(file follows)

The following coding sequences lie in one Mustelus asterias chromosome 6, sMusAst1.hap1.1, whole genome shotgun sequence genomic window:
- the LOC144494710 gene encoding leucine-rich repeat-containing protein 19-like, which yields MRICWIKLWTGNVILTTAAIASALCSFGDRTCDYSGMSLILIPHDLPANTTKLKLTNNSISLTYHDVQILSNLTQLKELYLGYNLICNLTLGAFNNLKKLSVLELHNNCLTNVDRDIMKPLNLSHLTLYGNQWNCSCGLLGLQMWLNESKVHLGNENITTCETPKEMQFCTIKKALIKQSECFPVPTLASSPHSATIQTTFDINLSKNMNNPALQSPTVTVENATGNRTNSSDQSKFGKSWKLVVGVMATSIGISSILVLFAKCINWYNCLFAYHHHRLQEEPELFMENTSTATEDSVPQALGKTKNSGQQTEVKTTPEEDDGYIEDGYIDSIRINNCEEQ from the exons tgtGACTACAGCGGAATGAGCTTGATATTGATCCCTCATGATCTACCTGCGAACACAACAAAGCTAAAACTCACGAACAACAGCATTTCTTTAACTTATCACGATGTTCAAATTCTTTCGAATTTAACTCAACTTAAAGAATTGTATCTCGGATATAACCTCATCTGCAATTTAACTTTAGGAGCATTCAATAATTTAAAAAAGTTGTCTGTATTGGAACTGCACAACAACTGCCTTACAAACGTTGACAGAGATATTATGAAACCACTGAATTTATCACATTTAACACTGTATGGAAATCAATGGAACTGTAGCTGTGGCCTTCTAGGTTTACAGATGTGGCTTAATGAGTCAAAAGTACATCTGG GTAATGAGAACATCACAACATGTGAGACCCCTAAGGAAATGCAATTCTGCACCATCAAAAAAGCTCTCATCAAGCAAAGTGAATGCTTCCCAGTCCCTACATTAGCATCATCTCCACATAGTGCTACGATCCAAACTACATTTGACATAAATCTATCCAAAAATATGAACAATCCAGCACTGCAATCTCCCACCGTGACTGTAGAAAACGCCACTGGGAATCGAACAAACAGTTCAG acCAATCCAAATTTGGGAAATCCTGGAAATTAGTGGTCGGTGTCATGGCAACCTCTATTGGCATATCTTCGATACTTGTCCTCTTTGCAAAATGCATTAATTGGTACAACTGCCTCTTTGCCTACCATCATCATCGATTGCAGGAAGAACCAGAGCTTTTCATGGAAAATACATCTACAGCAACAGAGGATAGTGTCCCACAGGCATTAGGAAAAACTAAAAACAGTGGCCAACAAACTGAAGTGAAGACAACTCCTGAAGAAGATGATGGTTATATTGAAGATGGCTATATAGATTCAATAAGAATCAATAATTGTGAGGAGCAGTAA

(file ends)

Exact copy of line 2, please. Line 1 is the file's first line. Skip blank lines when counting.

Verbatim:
- the LOC144494710 gene encoding leucine-rich repeat-containing protein 19-like, which yields MRICWIKLWTGNVILTTAAIASALCSFGDRTCDYSGMSLILIPHDLPANTTKLKLTNNSISLTYHDVQILSNLTQLKELYLGYNLICNLTLGAFNNLKKLSVLELHNNCLTNVDRDIMKPLNLSHLTLYGNQWNCSCGLLGLQMWLNESKVHLGNENITTCETPKEMQFCTIKKALIKQSECFPVPTLASSPHSATIQTTFDINLSKNMNNPALQSPTVTVENATGNRTNSSDQSKFGKSWKLVVGVMATSIGISSILVLFAKCINWYNCLFAYHHHRLQEEPELFMENTSTATEDSVPQALGKTKNSGQQTEVKTTPEEDDGYIEDGYIDSIRINNCEEQ from the exons tgtGACTACAGCGGAATGAGCTTGATATTGATCCCTCATGATCTACCTGCGAACACAACAAAGCTAAAACTCACGAACAACAGCATTTCTTTAACTTATCACGATGTTCAAATTCTTTCGAATTTAACTCAACTTAAAGAATTGTATCTCGGATATAACCTCATCTGCAATTTAACTTTAGGAGCATTCAATAATTTAAAAAAGTTGTCTGTATTGGAACTGCACAACAACTGCCTTACAAACGTTGACAGAGATATTATGAAACCACTGAATTTATCACATTTAACACTGTATGGAAATCAATGGAACTGTAGCTGTGGCCTTCTAGGTTTACAGATGTGGCTTAATGAGTCAAAAGTACATCTGG GTAATGAGAACATCACAACATGTGAGACCCCTAAGGAAATGCAATTCTGCACCATCAAAAAAGCTCTCATCAAGCAAAGTGAATGCTTCCCAGTCCCTACATTAGCATCATCTCCACATAGTGCTACGATCCAAACTACATTTGACATAAATCTATCCAAAAATATGAACAATCCAGCACTGCAATCTCCCACCGTGACTGTAGAAAACGCCACTGGGAATCGAACAAACAGTTCAG acCAATCCAAATTTGGGAAATCCTGGAAATTAGTGGTCGGTGTCATGGCAACCTCTATTGGCATATCTTCGATACTTGTCCTCTTTGCAAAATGCATTAATTGGTACAACTGCCTCTTTGCCTACCATCATCATCGATTGCAGGAAGAACCAGAGCTTTTCATGGAAAATACATCTACAGCAACAGAGGATAGTGTCCCACAGGCATTAGGAAAAACTAAAAACAGTGGCCAACAAACTGAAGTGAAGACAACTCCTGAAGAAGATGATGGTTATATTGAAGATGGCTATATAGATTCAATAAGAATCAATAATTGTGAGGAGCAGTAA